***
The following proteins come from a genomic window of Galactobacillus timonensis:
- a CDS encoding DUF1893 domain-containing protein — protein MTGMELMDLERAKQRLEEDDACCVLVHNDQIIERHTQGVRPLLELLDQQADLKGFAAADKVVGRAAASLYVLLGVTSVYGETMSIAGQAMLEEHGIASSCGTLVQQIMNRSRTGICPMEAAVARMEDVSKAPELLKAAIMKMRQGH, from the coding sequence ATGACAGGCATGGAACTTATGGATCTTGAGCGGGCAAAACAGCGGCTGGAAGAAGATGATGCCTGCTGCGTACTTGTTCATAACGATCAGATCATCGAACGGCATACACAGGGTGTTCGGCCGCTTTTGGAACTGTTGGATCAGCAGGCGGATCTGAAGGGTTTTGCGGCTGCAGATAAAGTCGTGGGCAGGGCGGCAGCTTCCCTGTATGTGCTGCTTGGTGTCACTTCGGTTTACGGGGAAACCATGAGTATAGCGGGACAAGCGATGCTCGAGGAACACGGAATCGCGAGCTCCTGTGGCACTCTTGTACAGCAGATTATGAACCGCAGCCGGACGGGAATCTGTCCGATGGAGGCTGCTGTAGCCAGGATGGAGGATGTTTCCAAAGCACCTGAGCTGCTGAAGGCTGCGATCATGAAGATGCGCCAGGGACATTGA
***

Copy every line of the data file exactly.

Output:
The following proteins come from a genomic window of Galactobacillus timonensis:
- a CDS encoding DUF1893 domain-containing protein — protein MTGMELMDLERAKQRLEEDDACCVLVHNDQIIERHTQGVRPLLELLDQQADLKGFAAADKVVGRAAASLYVLLGVTSVYGETMSIAGQAMLEEHGIASSCGTLVQQIMNRSRTGICPMEAAVARMEDVSKAPELLKAAIMKMRQGH, from the coding sequence ATGACAGGCATGGAACTTATGGATCTTGAGCGGGCAAAACAGCGGCTGGAAGAAGATGATGCCTGCTGCGTACTTGTTCATAACGATCAGATCATCGAACGGCATACACAGGGTGTTCGGCCGCTTTTGGAACTGTTGGATCAGCAGGCGGATCTGAAGGGTTTTGCGGCTGCAGATAAAGTCGTGGGCAGGGCGGCAGCTTCCCTGTATGTGCTGCTTGGTGTCACTTCGGTTTACGGGGAAACCATGAGTATAGCGGGACAAGCGATGCTCGAGGAACACGGAATCGCGAGCTCCTGTGGCACTCTTGTACAGCAGATTATGAACCGCAGCCGGACGGGAATCTGTCCGATGGAGGCTGCTGTAGCCAGGATGGAGGATGTTTCCAAAGCACCTGAGCTGCTGAAGGCTGCGATCATGAAGATGCGCCAGGGACATTGA